Dreamy splashes of color dominate Darren Waterston's paintings at Greg Kucera Gallery.

Darren Waterston, Cadence, 2014, watercolor on rag paper, 30 x 22 in.

Darren Waterston
Greg Kucera Gallery

Warning: Staring long enough at one of Darren Waterston’s rag paper watercolor paintings may lead to mentally drifting away and getting lost in vivid daydreams. The works on display at Greg Kucera Gallery touch on floral imagery, classic Japanese influence, and things you might expect to see looking at alien blood under a microscope. It’s a color-­blasted Ambien trip for the conscious. Opening reception at 6.

Anne Siems, Carkeek, 2014, acrylic on panel, 60 x 60 in.

Anne Siems and Terry Turrell
Grover/Thurston Gallery

After 24 years as one of Seattle’s premiere art spaces, Grover/Thurston Gallery will cease operations on May 17. Before it bids farewell, the gallery goes out in style with exhibits by local artists Anne Siems and Terry Turrell. Siems presents tree portrait paintings inspired by rustic 1850s fashion and the majestic nurse logs and old-growth stumps she came across while on Northwest nature hikes, and Turrell showcases new sculptures.


Cara Barer, Fashion, Ed. 2/9, 2011, archival inkjet on paper, 36 x 36 in.

Up Words: Cara Barer and Bratsa Bonifacho
Foster/White Gallery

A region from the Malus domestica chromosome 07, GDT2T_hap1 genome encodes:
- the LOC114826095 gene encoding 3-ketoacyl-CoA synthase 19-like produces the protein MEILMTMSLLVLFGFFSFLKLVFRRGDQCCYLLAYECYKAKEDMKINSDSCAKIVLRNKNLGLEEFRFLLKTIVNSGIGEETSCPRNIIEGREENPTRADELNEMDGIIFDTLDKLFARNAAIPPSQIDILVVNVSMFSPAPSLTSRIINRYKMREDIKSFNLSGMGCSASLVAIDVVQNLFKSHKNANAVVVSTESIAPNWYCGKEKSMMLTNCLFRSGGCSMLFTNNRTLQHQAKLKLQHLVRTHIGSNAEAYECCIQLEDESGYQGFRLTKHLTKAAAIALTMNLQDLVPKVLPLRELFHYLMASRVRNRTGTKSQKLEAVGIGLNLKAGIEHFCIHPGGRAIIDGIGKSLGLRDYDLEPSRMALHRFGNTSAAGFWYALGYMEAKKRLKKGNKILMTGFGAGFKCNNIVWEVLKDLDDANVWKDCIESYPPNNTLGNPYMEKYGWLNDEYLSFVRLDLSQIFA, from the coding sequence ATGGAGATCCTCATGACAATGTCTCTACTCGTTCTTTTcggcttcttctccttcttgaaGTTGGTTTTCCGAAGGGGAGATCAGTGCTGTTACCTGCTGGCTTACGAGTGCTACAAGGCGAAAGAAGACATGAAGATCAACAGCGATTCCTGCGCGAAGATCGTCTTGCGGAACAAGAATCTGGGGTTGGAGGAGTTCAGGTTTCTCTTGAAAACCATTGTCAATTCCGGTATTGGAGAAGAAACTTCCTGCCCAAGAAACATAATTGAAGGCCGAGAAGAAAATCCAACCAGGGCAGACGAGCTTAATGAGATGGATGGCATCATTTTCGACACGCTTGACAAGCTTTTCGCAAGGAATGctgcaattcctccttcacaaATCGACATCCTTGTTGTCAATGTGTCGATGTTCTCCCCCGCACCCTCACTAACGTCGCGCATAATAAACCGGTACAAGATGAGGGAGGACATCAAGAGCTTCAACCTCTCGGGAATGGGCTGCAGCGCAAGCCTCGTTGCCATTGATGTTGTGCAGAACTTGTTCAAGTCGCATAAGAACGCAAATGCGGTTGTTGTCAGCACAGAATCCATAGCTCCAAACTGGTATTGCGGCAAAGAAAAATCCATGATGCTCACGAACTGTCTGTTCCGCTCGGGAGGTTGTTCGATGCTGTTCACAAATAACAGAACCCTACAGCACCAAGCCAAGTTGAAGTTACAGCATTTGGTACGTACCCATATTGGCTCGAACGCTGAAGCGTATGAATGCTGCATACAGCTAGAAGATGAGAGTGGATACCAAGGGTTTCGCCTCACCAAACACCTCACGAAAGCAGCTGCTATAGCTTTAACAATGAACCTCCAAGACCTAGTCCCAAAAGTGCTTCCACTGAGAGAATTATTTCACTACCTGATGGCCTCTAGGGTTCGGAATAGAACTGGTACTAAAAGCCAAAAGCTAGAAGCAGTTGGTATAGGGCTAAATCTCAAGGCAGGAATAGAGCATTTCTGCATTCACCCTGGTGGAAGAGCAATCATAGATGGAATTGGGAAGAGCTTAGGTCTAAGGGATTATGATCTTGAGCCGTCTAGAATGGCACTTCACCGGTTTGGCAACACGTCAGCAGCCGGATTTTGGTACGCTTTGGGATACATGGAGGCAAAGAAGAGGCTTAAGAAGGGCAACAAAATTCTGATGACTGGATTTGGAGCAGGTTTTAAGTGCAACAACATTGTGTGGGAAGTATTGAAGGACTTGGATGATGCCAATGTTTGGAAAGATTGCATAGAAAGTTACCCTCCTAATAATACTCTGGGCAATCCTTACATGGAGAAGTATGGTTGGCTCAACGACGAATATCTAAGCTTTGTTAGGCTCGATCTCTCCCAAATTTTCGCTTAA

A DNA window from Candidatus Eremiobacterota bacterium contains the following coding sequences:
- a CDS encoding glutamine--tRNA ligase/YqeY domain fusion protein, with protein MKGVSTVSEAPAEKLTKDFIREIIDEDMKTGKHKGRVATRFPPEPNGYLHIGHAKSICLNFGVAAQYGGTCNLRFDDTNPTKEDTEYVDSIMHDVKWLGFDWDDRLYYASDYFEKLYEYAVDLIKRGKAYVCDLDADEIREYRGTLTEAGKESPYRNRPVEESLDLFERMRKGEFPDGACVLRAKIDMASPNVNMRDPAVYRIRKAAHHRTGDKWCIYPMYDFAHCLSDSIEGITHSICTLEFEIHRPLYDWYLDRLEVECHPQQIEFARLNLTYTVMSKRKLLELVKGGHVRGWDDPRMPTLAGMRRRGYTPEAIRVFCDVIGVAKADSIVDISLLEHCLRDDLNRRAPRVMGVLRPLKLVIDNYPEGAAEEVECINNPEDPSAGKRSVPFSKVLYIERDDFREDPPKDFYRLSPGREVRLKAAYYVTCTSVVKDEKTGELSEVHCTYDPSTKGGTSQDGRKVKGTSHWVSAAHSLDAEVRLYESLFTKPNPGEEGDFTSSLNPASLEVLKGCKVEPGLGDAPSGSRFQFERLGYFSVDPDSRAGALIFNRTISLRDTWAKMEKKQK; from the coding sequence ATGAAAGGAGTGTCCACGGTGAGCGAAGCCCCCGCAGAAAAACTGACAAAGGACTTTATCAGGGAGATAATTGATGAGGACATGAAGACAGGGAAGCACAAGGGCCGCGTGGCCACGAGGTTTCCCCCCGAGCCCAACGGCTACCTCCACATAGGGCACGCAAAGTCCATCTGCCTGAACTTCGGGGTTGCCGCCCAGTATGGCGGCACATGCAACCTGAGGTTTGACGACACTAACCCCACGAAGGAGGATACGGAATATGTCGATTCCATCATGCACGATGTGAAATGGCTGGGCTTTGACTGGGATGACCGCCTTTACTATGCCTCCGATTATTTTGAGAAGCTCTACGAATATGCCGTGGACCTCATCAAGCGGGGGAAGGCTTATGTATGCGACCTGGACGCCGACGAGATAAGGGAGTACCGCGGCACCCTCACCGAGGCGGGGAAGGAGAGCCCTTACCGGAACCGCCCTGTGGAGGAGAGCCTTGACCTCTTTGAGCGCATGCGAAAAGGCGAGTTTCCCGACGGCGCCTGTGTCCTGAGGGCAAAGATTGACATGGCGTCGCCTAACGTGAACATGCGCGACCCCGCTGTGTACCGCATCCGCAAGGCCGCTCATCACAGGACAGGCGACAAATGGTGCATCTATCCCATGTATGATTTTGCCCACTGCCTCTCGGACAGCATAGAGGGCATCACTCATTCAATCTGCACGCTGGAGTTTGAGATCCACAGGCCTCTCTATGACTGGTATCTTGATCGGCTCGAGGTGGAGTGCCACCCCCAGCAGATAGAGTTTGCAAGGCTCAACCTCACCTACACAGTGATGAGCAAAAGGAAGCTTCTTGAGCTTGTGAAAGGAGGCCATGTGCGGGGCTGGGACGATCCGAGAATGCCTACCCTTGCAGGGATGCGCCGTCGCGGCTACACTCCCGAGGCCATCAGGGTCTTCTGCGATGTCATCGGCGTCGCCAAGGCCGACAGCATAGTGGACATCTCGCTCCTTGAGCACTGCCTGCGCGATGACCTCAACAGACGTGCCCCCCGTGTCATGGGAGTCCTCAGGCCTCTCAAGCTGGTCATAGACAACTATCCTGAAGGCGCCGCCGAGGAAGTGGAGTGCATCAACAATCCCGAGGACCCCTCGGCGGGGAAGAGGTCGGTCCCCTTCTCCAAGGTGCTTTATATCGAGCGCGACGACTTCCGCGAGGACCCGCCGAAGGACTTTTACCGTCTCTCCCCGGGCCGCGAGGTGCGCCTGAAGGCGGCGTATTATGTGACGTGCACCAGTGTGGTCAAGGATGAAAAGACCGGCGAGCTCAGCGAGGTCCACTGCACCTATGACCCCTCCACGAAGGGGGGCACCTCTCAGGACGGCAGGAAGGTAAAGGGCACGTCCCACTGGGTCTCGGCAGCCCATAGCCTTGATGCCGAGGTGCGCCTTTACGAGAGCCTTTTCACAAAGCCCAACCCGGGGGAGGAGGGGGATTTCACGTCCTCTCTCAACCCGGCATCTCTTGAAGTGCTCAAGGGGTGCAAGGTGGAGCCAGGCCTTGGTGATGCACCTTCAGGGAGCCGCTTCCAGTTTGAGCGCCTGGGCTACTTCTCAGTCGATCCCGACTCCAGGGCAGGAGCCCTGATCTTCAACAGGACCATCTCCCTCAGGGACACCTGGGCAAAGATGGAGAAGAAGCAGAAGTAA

Two takes on linguistic art line Foster/White Gallery's walls this April. Houstonian photographer Cara Barer crafts stunning floral-like creations by sculpting and dying the pages of old books then shooting the results. Vancouver artist Brasta Bonifacho paints grids of random block letters and spices them up with loud colors and scrambled layouts.




Timea Tihanyi, Construct (Pool), vitreous clay with glaze, 4.5 x 8 x 5.5.

Timea Tihanyi
Linda Hodges Gallery

Timea Tihanyi has sculpted her own little world in her Construct series. The small, simple glazed clay ceramic structures feel plucked right out of memories of an abandoned town: bridges, pools, libraries, and mines, etc. And like memories UW lecturer's creations are willfully imperfect and fuzzily impressionistic recreations. Opening reception at 6.


Barry Herem, The Duke in Red, open edition powder coated corten steel, 43 x 48 x .19 in.

Barry Herem: In Steel
Stonington Gallery

While wood was the choice material for the original practitioners of Native Pacific Northwest art, Barry Herem has taken inspiration from their signature formline design and applied it to flat steel sculptures. His pieces combine intricacy with a durability even apt for the Northwest weather than their spiritual ancestors. For patrons who really take a shinning to Herem's work, the designs on display can be ordered and recreated in various colors and sizes. Opening reception at 6. Artist lecture Sunday, Apr 6 at 2.

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